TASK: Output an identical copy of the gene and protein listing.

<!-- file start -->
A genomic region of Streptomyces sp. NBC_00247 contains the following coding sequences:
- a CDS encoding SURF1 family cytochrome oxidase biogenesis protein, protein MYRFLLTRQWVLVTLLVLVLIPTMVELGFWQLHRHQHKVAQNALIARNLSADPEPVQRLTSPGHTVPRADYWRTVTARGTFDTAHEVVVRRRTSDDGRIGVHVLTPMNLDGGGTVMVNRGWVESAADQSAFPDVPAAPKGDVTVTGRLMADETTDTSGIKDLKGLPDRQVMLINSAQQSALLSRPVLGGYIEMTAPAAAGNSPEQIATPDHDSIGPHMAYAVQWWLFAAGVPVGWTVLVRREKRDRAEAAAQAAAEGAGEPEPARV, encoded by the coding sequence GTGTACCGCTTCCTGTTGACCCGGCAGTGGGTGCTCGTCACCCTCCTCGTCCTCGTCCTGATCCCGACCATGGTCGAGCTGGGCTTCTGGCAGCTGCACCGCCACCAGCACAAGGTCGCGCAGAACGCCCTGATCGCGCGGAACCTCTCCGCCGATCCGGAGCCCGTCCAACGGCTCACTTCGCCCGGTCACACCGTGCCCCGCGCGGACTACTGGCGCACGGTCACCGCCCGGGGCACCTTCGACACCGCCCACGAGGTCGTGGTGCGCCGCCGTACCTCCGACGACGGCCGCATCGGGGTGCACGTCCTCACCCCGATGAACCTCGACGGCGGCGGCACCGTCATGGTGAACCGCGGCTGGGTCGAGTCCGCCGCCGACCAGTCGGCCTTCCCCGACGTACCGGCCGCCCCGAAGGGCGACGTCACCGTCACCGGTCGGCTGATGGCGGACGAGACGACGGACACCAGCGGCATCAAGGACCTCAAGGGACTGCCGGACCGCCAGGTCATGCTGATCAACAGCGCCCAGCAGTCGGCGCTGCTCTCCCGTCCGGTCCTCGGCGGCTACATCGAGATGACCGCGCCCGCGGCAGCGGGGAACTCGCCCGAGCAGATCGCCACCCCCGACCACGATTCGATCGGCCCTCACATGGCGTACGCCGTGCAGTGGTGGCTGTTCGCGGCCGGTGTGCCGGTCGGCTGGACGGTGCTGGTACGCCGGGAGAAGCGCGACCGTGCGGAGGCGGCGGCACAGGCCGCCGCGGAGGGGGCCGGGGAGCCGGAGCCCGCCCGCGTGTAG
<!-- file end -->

A genomic region of Streptomyces sp. NBC_00247 contains the following coding sequences:
- a CDS encoding SURF1 family cytochrome oxidase biogenesis protein, protein MYRFLLTRQWVLVTLLVLVLIPTMVELGFWQLHRHQHKVAQNALIARNLSADPEPVQRLTSPGHTVPRADYWRTVTARGTFDTAHEVVVRRRTSDDGRIGVHVLTPMNLDGGGTVMVNRGWVESAADQSAFPDVPAAPKGDVTVTGRLMADETTDTSGIKDLKGLPDRQVMLINSAQQSALLSRPVLGGYIEMTAPAAAGNSPEQIATPDHDSIGPHMAYAVQWWLFAAGVPVGWTVLVRREKRDRAEAAAQAAAEGAGEPEPARV, encoded by the coding sequence GTGTACCGCTTCCTGTTGACCCGGCAGTGGGTGCTCGTCACCCTCCTCGTCCTCGTCCTGATCCCGACCATGGTCGAGCTGGGCTTCTGGCAGCTGCACCGCCACCAGCACAAGGTCGCGCAGAACGCCCTGATCGCGCGGAACCTCTCCGCCGATCCGGAGCCCGTCCAACGGCTCACTTCGCCCGGTCACACCGTGCCCCGCGCGGACTACTGGCGCACGGTCACCGCCCGGGGCACCTTCGACACCGCCCACGAGGTCGTGGTGCGCCGCCGTACCTCCGACGACGGCCGCATCGGGGTGCACGTCCTCACCCCGATGAACCTCGACGGCGGCGGCACCGTCATGGTGAACCGCGGCTGGGTCGAGTCCGCCGCCGACCAGTCGGCCTTCCCCGACGTACCGGCCGCCCCGAAGGGCGACGTCACCGTCACCGGTCGGCTGATGGCGGACGAGACGACGGACACCAGCGGCATCAAGGACCTCAAGGGACTGCCGGACCGCCAGGTCATGCTGATCAACAGCGCCCAGCAGTCGGCGCTGCTCTCCCGTCCGGTCCTCGGCGGCTACATCGAGATGACCGCGCCCGCGGCAGCGGGGAACTCGCCCGAGCAGATCGCCACCCCCGACCACGATTCGATCGGCCCTCACATGGCGTACGCCGTGCAGTGGTGGCTGTTCGCGGCCGGTGTGCCGGTCGGCTGGACGGTGCTGGTACGCCGGGAGAAGCGCGACCGTGCGGAGGCGGCGGCACAGGCCGCCGCGGAGGGGGCCGGGGAGCCGGAGCCCGCCCGCGTGTAG